Brexit: The Real Deal
Best known for their strategy games based on Arthurian and Nordic mythology, like Camelot: The Court and War of the 9 Realms, Wotan Games have traditionally been a very recognisable presence at UK Games Expo thanks in large part to their repurposed double-decker bus, which was always parked at their stand to provide a unique venue for demonstrating the publisher's games. Sadly, the bus is no more. Like King Arthur's Camelot, it has passed into legend, but its memory lingers on in Brexit: The Real Deal. Students of current affairs and recent history will remember the infamous Brexit bus with claims printed on the side purporting to be the cost to Britain of European Union membership. The figures quoted have been shown to have been bogus but the 'side of a bus' claims struck a chord and pundits reckon they probably clinched the narrow victory of the 'Leave' campaign. Given Wotan's long association with its bus, it was perhaps inevitable that the 'side of a bus' claims should form the basis of this light satirical card game.
In Brexit: The Real Deal, the 3-5 players are competing to be the first to secure post-Brexit trade deals with six countries. There's a deck of 36 cards representing various countries around the world. These show the country and its region and/or any trading blocs of which it is a member. Each round, these cards are laid out so that there is one less than the number of players. Players each have a hidden agenda card that identifies a specific region, bloc or other criteria: if the countries with which you secure deals meet your 'hidden agenda' criteria, you can win with just five trade deals rather than six. You're likely to find, however, that it's rare for anyone to meet the specific set collection requirements of their hidden agenda - so a random six trade deals is almost always the win condition.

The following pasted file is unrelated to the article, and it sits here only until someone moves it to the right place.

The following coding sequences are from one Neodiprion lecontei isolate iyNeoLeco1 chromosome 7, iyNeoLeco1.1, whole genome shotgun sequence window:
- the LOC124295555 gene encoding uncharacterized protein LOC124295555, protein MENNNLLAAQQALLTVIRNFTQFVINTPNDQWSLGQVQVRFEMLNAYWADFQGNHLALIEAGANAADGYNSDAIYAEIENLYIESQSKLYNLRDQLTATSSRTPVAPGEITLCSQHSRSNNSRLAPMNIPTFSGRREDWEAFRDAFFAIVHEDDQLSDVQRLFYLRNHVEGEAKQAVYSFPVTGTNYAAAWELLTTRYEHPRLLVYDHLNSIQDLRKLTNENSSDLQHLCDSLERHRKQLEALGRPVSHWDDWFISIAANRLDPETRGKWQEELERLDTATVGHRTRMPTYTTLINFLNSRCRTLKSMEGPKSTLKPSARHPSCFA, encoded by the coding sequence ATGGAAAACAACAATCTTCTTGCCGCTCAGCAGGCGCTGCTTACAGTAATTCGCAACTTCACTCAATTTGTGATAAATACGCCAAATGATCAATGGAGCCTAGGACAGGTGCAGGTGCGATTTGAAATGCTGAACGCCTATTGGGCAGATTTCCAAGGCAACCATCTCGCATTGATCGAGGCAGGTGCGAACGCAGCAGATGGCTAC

Players notionally represent one of the countries or regions that make up the United Kingdom (England, Scotland, Wales, Northern Ireland, Cornwall). They have a hand of 'negotiation' cards for their region. These include some humorous flavour but actually mean that all players start with functionally identical basic hands: cards with values 1-3 and a card that blocks deals. There's also a general deck of negotiation cards that players draw from. These include cards with bid values as well as those that have special effects.
On your turn, you play face down any card or cards from your hand to any of the country cards in the display. You're bidding against others for each country. When everyone has placed out cards, you win the country card (ie: secure a trade deal with that country) if you are the highest bidder. If there's a tie, nobody wins that trade deal. If a player has played a 'block deal' card at that location, nobody wins that trade deal. Win or lose, all the negotiation cards played are discarded and players all draw just one negotiation card to their hand.
This is a bid and bluff game, and there's a deduction element too in working out what other players' hidden agendas might be. You might be tempted to play cards to multiple locations but you need to bear in mind the fact that you only ever draw back up one card, so you'll be at a disadvantage in later rounds if you run down your hand. Above all, however, Brexit: The Real Deal is a 'take that' game. Many of the negotiation cards allow players to screw with others, stealing or swapping the trade deal cards they've already won...
There are fiddly elements: you need to keep track of who played what card. You can do that by orienting cards as you play them, but in our Board's Eye View plays, we preferred to borrow counters or tokens from other games to mark the cards we played. There were also a couple of special effect card rules that we found counterintuitive. There's a little red bus to pass around as the first player marker, tho' you'll find it's often best to be the last player because sometimes you'll be left with a country card that no-one else has bid for and which is therefore available for the taking. But Brexit: The Real Deal isn't a game to nit-pick over: Wotan and designer Russell Neal obviously don't intend that this game should be taken too seriously. The claim in the rules that £350 million was spend developing the game is no more true than those Brexit bus pledges.
With five players, Brexit: The Real Deal takes around 15-20 minutes to play. It makes an ideal dinner-party game gift for those still nursing wounds over Britain's Brexit referendum, still angry over the false claims or those still complaining about the perfidy of 'Remoaners'.
(Review by Selwyn Ward)
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